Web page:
Many players get so lost in learning openings and midgame tactics that they completely neglect studying the endgame and then they pay a price for it on the board. You have to be able to finish your opponent off when you have them on the ropes or be able to force a draw when your opponent ought to win and Stilman will show you how.
This is the best start to finish endgame instruction you could ask for and every page builds on the learning from the page before to prepare you to master the hardest part of the game.
You can find Silman’s Complete Endgame Course by Jeremy Silman on Amazon.
Winning Chess Tactics (Winning Chess – Everyman Chess) by Yasser Seirawan
At this stage of your game, it’s too early to worry too much about strategic chess play but it’s never too early to learn tactics. Tactics are the combination of moves and intents that you use to win small objectives in the game (such as developing a pawn structure or removing the opponent’s queen).
Grandmaster Seirwan breaks down how you can plan your game, how you can anticipate obstacles and how you can use tactics to smash your way through to an endgame in which you already hold a considerable advantage. It’s a master piece that can serve you as well off the board as it does on it.
You can find Winning Chess Tactics (Winning Chess – Everyman Chess) by Yasser Seirawan on Amazon.
Back to Basics: Tactics (ChessCafe Back to Basics Chess) by Dan Heisman
When you want a ton of examples to work through to get your tactical game on track, then you want this back to basics guide from Dan Heisman. There are more than 500 examples and problems to work on and you will never get bored.
You will find that some of these problems are, perhaps, a little complex for your current stage of learning but don’t worry about that – they will be there when you’re looking for your next boost in rating. This is how you learn to take advantages from nothing.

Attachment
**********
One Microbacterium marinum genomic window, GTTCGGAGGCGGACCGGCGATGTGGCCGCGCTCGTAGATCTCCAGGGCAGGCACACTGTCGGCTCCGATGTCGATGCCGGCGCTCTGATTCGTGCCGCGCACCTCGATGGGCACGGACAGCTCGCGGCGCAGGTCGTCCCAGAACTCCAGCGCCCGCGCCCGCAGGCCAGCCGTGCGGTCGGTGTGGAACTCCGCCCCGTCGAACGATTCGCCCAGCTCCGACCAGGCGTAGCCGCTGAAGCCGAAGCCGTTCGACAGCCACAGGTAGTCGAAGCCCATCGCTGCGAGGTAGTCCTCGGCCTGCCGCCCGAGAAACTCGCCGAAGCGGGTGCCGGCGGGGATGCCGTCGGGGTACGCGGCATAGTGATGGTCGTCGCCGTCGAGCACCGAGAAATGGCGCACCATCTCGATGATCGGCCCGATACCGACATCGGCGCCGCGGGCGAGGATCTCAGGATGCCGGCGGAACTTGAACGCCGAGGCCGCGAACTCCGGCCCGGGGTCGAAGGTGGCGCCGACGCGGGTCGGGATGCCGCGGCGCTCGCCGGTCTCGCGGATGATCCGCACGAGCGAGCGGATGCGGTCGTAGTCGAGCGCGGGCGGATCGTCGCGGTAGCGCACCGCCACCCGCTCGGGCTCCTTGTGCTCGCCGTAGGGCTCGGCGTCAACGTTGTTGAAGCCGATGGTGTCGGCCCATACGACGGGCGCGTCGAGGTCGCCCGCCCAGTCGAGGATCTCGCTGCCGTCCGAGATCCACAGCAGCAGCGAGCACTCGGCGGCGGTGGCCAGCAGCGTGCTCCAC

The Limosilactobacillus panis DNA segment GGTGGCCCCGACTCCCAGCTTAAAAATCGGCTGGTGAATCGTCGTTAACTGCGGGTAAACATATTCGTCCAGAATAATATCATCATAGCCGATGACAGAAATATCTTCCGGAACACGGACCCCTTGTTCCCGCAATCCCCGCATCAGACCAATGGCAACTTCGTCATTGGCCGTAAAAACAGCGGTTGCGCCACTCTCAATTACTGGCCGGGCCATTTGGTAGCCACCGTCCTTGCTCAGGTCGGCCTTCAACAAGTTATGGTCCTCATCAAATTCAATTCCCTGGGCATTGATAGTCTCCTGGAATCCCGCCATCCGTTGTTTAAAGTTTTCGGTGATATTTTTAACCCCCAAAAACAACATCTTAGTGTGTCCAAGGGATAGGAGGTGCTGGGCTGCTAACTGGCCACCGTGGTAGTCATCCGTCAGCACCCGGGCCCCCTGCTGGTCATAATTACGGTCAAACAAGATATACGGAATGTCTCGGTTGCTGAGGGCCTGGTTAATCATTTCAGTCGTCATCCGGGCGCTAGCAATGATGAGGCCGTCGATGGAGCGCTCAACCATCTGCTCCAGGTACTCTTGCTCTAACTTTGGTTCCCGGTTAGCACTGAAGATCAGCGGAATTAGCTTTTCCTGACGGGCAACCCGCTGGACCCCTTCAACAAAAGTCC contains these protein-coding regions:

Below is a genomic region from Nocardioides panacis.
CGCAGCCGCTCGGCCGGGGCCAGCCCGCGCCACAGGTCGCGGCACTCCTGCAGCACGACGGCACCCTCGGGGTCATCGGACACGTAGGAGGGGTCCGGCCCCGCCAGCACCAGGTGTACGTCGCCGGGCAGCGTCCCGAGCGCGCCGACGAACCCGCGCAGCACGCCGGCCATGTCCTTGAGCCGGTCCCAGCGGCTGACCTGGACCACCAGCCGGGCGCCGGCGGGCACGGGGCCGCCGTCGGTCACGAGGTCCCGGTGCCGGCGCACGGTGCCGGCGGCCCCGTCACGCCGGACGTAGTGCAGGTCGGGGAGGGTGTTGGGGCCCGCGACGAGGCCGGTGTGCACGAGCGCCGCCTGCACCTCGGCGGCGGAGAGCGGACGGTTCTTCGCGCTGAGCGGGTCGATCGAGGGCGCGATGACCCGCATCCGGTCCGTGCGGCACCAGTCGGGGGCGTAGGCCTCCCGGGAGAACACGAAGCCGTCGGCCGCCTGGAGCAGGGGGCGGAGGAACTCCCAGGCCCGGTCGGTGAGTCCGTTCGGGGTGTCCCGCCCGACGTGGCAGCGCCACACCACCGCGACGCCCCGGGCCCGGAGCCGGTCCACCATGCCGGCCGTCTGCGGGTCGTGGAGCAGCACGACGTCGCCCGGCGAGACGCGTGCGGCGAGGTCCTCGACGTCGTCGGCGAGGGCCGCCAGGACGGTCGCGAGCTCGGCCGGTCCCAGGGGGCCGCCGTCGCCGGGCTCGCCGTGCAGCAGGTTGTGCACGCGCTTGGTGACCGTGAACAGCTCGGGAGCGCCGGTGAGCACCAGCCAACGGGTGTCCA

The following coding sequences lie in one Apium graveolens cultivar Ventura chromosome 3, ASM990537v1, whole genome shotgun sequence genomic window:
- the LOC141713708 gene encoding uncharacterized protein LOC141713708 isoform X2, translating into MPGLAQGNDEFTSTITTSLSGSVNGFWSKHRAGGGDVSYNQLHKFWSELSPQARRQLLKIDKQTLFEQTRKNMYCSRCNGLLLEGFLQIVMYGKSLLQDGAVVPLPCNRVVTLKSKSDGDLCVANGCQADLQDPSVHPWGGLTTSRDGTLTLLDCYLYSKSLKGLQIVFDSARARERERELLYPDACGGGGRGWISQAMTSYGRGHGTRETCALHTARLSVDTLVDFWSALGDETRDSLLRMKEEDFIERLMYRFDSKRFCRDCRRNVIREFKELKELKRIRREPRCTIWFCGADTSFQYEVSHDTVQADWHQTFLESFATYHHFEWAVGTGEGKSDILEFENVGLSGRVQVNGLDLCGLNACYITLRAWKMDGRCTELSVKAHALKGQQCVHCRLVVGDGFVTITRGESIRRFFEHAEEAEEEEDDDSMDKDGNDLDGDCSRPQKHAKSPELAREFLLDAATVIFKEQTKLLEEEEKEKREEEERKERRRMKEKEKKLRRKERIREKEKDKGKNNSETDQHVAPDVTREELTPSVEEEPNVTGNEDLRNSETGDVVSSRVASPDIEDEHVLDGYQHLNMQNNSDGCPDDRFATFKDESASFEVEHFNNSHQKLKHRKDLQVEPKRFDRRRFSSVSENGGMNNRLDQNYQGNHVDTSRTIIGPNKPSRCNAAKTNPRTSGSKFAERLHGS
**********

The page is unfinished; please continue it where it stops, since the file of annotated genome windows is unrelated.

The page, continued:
You can find Back to Basics: Tactics (ChessCafe Back to Basics Chess) by Dan Heisman on Amazon.
Logical Chess: Move By Move: Every Move Explained New Algebraic Edition by Irving Chernev
Cherney has worked with all the greats to try and determine what, exactly it is, that makes each move in chess effective. Then wrapped in entertaining story telling, he brings these lessons to life in a way that you can incorporate them into your game.
There’s never a moment where you feel that you are floundering when using this book, the purpose is clear and, well, logical. The objective is to use each move to bolster the power of decision making on the previous move and on the next to come. It’s how winners are made.
You can find Logical Chess: Move By Move: Every Move Explained New Algebraic Edition by Irving Chernev on Amazon.
Chess Tactics for Students by John A Bain
If you want a nice light read on chess tactics, this relatively short book from John A Bain might be exactly what you’ve been looking for. It’s ideal for those looking to head to 1,000 and it aims to educate by ensuring that it never overwhelms you with too much information at once.
Every player can learn something from this book, mind you, but those who will get the greatest utility from it are those that want to master tactics but who find other books a bit more than they are prepared to handle.
You can find Chess Tactics for Students by John A Bain on Amazon.
So, there are the top 10 best books for 1,000 rating. Of course, you can’t expect to read the books and immediately boost your rating but you can expect to improve dramatically if you take each book read it, work through the exercises and problems and try to implement your learning in your game. We’d say that it ought not to take much more than a few months to hit 1,000 rating if you’re really dedicated to the idea.